A look at some of the new words and phrases about food.
Foodoir n. A memoir that includes recipes or that is focused on food, meals, or cooking. [Blend of food and memoir.]
Whole Foods Republicans n. “Independent-minded voters who embrace a progressive lifestyle but not progressive politics. These highly-educated individuals appreciate diversity and would never tell racist or homophobic jokes; they like living in walkable urban environments; they believe in environmental stewardship, community service and a spirit of inclusion. And yes, many shop at Whole Foods, which has become a symbol of progressive affluence but is also a good example of the free enterprise system at work.”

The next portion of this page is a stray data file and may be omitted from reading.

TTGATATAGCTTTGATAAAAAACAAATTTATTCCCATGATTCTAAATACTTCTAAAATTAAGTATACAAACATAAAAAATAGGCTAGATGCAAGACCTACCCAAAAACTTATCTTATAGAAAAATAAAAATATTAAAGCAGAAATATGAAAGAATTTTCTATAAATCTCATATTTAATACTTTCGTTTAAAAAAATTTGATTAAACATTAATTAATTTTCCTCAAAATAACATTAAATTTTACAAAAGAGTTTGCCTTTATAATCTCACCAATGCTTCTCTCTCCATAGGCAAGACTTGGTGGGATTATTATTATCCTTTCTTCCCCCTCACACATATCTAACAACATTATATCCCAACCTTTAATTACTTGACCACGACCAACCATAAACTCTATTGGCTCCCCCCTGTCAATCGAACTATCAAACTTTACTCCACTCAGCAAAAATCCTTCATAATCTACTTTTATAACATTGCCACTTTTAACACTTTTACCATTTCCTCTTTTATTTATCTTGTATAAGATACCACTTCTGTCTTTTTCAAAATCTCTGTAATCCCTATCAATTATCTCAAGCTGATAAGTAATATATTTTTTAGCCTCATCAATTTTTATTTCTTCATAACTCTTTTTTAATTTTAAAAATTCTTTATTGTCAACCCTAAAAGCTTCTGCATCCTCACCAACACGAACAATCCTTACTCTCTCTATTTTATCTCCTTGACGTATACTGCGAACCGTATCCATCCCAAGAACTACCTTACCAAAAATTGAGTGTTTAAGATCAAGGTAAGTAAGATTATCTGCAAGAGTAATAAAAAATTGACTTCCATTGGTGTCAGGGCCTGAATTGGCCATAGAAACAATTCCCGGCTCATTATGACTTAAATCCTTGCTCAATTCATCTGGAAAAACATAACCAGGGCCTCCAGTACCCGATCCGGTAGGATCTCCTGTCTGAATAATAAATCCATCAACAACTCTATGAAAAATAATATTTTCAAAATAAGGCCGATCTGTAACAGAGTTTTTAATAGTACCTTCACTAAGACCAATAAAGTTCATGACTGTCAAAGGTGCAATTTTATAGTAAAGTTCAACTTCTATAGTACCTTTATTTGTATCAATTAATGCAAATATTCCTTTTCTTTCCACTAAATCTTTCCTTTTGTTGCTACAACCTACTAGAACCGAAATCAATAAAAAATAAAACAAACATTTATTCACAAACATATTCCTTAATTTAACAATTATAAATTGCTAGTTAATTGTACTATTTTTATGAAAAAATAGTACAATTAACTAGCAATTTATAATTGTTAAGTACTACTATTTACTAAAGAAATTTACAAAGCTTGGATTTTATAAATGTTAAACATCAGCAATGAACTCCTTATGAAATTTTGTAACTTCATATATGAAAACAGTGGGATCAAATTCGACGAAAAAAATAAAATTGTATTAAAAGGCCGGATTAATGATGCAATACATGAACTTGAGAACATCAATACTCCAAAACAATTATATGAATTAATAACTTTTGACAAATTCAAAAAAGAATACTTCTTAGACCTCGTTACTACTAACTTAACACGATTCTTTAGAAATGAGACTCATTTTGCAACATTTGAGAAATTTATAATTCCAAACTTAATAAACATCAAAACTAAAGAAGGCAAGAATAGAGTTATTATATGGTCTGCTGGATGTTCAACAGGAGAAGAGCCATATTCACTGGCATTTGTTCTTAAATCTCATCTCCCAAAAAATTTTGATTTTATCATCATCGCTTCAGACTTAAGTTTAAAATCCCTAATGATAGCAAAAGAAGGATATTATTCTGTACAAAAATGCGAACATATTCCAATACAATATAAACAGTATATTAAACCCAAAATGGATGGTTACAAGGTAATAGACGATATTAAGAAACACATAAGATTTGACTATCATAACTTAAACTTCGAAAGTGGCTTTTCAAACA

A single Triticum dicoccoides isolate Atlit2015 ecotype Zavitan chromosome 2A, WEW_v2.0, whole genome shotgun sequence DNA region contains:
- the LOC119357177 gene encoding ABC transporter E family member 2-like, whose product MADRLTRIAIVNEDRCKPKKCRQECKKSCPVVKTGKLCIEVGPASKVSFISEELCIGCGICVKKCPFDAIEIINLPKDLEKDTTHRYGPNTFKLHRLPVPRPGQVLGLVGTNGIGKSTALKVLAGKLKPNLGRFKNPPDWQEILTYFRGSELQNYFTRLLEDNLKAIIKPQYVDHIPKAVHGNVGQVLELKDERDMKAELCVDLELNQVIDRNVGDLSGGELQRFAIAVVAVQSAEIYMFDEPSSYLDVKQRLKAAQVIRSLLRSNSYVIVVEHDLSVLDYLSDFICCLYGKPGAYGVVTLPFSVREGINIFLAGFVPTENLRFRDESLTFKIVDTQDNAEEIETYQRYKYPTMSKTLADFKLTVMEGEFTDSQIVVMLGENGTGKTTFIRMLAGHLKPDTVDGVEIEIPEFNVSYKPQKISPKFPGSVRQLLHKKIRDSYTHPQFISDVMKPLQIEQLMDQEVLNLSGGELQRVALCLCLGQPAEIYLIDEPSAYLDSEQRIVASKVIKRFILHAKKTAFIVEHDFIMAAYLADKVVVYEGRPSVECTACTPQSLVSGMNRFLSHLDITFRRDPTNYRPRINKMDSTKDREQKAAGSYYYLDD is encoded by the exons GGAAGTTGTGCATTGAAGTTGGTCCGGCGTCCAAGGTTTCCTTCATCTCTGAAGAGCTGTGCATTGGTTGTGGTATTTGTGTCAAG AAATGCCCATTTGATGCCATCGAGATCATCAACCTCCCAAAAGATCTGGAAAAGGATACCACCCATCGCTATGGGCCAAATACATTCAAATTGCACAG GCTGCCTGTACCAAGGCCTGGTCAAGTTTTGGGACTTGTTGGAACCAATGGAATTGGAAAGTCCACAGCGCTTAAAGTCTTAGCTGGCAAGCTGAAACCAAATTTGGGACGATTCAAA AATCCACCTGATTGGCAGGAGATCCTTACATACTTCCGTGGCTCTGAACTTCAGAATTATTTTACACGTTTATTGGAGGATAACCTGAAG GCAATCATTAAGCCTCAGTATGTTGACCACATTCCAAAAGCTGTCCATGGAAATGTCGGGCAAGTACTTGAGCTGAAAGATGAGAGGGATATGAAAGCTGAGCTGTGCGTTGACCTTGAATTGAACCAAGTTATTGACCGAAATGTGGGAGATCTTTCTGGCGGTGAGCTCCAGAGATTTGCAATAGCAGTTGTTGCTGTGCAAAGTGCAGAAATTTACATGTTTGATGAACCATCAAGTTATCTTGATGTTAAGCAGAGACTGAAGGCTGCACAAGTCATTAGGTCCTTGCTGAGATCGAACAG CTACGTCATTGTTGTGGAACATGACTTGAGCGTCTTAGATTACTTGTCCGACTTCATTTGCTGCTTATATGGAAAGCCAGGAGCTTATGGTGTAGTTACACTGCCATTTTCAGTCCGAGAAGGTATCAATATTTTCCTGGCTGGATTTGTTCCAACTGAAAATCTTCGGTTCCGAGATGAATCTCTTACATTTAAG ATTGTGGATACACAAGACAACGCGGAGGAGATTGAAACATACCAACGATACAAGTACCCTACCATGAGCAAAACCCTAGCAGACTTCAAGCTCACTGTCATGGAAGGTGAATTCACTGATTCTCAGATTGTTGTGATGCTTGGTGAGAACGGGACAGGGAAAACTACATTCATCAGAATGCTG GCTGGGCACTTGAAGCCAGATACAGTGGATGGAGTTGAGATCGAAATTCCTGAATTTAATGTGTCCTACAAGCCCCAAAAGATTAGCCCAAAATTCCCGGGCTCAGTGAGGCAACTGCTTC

Koodie n. slang. A kid keenly interested in food, especially eating, cooking or watching reruns of Julia Child. A kid who has an ardent or refined interest in food; a mini-gourmet; usually trained by one or both parents to have an unusual, and sometimes fanatic, desire to eat unusual foods. Evolution from the now defunct word “foodie.”
TweetWhatYouEat, n. (commonly known as “twye“). A Twitter application that helps people track what they eat, thereby encouraging them to eat more healthily.
Men-tertainers n. an increasing number of males are spending their free time organising dinner parties for their friends.